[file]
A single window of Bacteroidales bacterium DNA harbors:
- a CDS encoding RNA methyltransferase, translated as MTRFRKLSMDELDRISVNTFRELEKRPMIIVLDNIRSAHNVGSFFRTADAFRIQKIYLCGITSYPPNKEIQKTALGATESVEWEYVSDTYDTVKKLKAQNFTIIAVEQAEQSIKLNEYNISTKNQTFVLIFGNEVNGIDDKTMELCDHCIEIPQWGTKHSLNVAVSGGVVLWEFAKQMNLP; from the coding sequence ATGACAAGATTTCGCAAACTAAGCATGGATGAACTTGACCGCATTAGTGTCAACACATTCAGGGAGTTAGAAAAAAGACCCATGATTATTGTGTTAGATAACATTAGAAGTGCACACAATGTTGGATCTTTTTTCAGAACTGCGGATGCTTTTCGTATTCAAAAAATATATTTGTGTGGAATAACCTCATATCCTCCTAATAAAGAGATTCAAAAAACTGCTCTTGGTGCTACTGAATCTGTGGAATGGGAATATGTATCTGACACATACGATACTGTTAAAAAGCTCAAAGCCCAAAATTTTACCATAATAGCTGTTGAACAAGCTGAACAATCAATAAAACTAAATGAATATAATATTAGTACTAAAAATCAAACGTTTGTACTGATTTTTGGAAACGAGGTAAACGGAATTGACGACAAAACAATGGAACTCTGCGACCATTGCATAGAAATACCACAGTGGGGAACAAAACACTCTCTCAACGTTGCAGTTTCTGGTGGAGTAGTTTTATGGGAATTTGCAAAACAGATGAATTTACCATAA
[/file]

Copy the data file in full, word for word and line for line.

A single window of Bacteroidales bacterium DNA harbors:
- a CDS encoding RNA methyltransferase, translated as MTRFRKLSMDELDRISVNTFRELEKRPMIIVLDNIRSAHNVGSFFRTADAFRIQKIYLCGITSYPPNKEIQKTALGATESVEWEYVSDTYDTVKKLKAQNFTIIAVEQAEQSIKLNEYNISTKNQTFVLIFGNEVNGIDDKTMELCDHCIEIPQWGTKHSLNVAVSGGVVLWEFAKQMNLP; from the coding sequence ATGACAAGATTTCGCAAACTAAGCATGGATGAACTTGACCGCATTAGTGTCAACACATTCAGGGAGTTAGAAAAAAGACCCATGATTATTGTGTTAGATAACATTAGAAGTGCACACAATGTTGGATCTTTTTTCAGAACTGCGGATGCTTTTCGTATTCAAAAAATATATTTGTGTGGAATAACCTCATATCCTCCTAATAAAGAGATTCAAAAAACTGCTCTTGGTGCTACTGAATCTGTGGAATGGGAATATGTATCTGACACATACGATACTGTTAAAAAGCTCAAAGCCCAAAATTTTACCATAATAGCTGTTGAACAAGCTGAACAATCAATAAAACTAAATGAATATAATATTAGTACTAAAAATCAAACGTTTGTACTGATTTTTGGAAACGAGGTAAACGGAATTGACGACAAAACAATGGAACTCTGCGACCATTGCATAGAAATACCACAGTGGGGAACAAAACACTCTCTCAACGTTGCAGTTTCTGGTGGAGTAGTTTTATGGGAATTTGCAAAACAGATGAATTTACCATAA